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Tips for Moving up the Government Career Ladder

The government career structure can feel limiting and complicated. If you’re one of the lucky ones, you’re already working your dream job and don’t have to worry about advancement. If not, how do you land the perfect position? In a recent GovLoop online training, Kirk Borkowski, Director of Operations and Strategic Partnerships for Drexel University Online and Kim Klaskin, Executive Director of the Greater Boston Federal Executive Board, explained how government employees can secure the next step in their careers.

Enhancing Your Skillset

There are a number of skillsets that are critical for government workers to possess, but there are certain skills that are required for advancement into leadership and managerial positions. “While ‘soft skills’ like creativity and adaptability come with experience, hard skills like cybersecurity, compliance, project management and strategic thinking come through training and advanced education,” Borkowski explained.

For people that currently work full or part-time and wish to achieve these skills through further education, schools like Drexel University offer online programs that can help employees advance their skillsets. The program sees enrollment from people that are in different stages of their government careers, making online programs particularly ideal for non-traditional students.

“The average student age is around 30 years old,” Borkowski explained. “Students are either looking for a job or want to advance, but are looking for a way to balance education as well.”

Online universities can help students gain hard skills while also allowing them to maintain a flexible schedule. “Work-life balance varies from student to student,” Borkowski said. “The nice thing about online programs is that you can go to school when it’s convenient for you and take small bites at a time.”

For the government employees that hope to pursue more school or training to get to the next rung of the career ladder, Borkowski advised that they follow their passions to choose a program that works for them. “Advanced education is a way of opening further doors,” he said.

“Focus on finding a program that you’re going to enjoy from a college that will give you pride. If you want it bad enough you have to make it happen. Time is of the essence.”

Moving up: How to Get the Job of your Dreams

If you want to move forward in your career, you can’t just apply for a promotion and hope for the best. Klaskin had a few words of advice for the public servants that have already developed their skillset and are looking to lock down a promotion or new position as soon as possible.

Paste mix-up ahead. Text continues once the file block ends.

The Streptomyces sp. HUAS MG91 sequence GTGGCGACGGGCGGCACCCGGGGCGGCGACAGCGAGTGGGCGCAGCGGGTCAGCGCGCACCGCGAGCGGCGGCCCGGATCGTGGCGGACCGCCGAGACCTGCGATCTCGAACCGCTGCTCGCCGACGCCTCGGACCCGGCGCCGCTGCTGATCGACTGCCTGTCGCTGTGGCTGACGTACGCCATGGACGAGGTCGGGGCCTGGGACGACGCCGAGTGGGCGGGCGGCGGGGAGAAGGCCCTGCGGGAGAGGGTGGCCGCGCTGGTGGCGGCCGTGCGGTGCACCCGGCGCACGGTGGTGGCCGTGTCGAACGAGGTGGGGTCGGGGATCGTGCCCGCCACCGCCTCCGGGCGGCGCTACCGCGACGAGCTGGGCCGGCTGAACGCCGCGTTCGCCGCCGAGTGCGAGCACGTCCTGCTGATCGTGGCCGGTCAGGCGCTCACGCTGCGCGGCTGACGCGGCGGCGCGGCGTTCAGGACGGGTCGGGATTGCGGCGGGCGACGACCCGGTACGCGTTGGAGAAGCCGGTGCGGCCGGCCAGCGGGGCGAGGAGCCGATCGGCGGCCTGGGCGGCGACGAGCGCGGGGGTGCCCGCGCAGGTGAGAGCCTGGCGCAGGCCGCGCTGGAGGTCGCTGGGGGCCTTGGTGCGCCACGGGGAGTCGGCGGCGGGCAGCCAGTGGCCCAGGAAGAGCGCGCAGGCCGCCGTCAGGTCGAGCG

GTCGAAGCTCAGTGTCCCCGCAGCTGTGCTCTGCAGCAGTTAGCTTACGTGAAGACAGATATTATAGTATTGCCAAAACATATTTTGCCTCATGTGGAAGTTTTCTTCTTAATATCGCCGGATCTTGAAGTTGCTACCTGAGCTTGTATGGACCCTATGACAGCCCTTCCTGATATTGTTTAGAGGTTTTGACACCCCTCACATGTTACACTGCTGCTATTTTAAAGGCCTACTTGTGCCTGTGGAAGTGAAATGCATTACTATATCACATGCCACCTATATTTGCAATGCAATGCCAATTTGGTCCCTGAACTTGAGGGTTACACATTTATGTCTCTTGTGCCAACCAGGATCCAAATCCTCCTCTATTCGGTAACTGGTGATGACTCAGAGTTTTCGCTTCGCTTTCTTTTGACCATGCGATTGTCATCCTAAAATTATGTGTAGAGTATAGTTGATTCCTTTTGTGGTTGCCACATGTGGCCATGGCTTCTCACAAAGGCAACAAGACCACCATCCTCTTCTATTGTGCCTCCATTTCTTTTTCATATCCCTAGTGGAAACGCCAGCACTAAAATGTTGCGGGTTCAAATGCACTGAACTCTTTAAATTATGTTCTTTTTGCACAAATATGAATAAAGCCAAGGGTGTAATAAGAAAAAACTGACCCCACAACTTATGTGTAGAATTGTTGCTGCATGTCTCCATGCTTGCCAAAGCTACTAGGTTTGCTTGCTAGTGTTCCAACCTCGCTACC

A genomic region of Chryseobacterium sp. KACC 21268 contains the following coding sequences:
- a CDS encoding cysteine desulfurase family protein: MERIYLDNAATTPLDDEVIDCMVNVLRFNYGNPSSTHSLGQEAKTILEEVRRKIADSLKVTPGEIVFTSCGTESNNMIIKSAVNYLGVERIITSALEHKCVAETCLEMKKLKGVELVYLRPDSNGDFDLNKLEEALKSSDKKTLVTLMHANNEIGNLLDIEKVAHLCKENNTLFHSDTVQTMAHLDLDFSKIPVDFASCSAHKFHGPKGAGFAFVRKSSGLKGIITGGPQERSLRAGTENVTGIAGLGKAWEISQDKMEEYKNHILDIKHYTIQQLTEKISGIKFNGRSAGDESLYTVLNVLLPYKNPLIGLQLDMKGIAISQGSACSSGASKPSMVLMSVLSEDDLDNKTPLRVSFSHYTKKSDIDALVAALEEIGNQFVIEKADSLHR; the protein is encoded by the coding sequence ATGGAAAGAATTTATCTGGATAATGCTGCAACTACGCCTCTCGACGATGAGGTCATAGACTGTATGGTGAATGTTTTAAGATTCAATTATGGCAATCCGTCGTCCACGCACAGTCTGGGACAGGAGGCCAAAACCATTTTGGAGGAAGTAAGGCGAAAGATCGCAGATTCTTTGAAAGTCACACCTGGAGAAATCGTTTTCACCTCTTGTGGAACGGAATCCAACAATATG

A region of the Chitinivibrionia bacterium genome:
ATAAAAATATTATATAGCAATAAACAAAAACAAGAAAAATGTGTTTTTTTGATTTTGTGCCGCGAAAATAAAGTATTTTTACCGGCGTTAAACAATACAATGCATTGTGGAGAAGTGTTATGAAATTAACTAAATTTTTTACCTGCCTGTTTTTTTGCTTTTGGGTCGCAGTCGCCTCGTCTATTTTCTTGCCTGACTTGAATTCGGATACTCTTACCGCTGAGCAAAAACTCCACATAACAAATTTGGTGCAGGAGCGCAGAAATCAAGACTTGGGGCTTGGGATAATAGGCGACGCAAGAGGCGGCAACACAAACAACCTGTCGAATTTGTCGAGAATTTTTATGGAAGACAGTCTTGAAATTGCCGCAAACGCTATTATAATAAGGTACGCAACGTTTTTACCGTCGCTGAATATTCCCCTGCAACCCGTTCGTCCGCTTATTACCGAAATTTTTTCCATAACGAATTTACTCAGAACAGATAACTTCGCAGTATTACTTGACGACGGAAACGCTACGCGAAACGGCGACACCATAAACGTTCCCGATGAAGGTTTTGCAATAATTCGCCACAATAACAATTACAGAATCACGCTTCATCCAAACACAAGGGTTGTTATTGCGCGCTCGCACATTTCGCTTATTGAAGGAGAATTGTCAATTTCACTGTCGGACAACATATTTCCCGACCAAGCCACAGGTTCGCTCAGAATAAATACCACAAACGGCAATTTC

Find a mentor. As someone who was once an intern, Klaskin enjoys mentoring young employees and interns that are looking to advance their careers. While some agencies require professional partnerships, Klaskin explained that her most successful mentorships developed organically. People that mentor voluntarily will be more dedicated to your needs. “It’s about having someone who is willing to make a commitment,” she said. “If you connect organically with your mentor, you’re more likely to feel comfortable with them.”

Keep your eyes open. Don’t wait for your dream job to fall into your lap. If you take a passive approach to finding a new job, a good position might come and go. “You should always be looking for your next-step job,” Klaskin said. “Have your resume polished and ready to go, because you have no idea when the job of your dreams might open.”

One of the best ways to anticipate openings is to pay attention to the budget process to gauge which agencies will be hiring. “If you can see where the President and Congress’ priorities are, you can figure out where the money is.” Agencies with good funding and high goals for the future are more likely to have job openings.

Make your small position count. Just because you are an intern or a part-timer doesn’t mean that you are ineligible for a higher-ranking position. “A lot of the people I know who have a part-time position are really doing a full-time job on a part-time schedule,” Klaskin said. “It’s about being as engaged as you can. Make those four hours count and tell people that you want advancement.” If you work hard, express your wants and make yourself stand out, you can be a competitive applicant even as a part-time employee.

Know what it takes. If you already work in government, you may not be up to date on what it takes to go through the hiring process. But being in tune with the job postings and processes can give you a leg up. “In order to apply for advancement in the federal government, you are going to be required to compete against others in USAJobs,” Klaskin said. “Get familiar with that tool because it is the threshold for the application process, and become familiar with the nuances of the federal government process.”

Spread the word. Just because you’re hoping to get a promotion doesn’t mean that your manager knows that you’re looking to move up. If you haven’t effectively communicated your long-term career goals, your boss might not consider you for a higher-ranking position. Aside from talking to your manager, spread the word to as many people as possible. “Talk to your manager and also initiate conversation outside your circle,” Klaskin advised. “Hosting a lunch and learn at a meeting is a good way to have your wants known so that people can keep you in mind if they have openings at their organizations.”

If you think you’re ready to be promoted or take the next step in your career, you have to challenge yourself. If you push yourself outside of your comfort zone and learn a new skill, you’ll be a force to be reckoned with in the hiring process.

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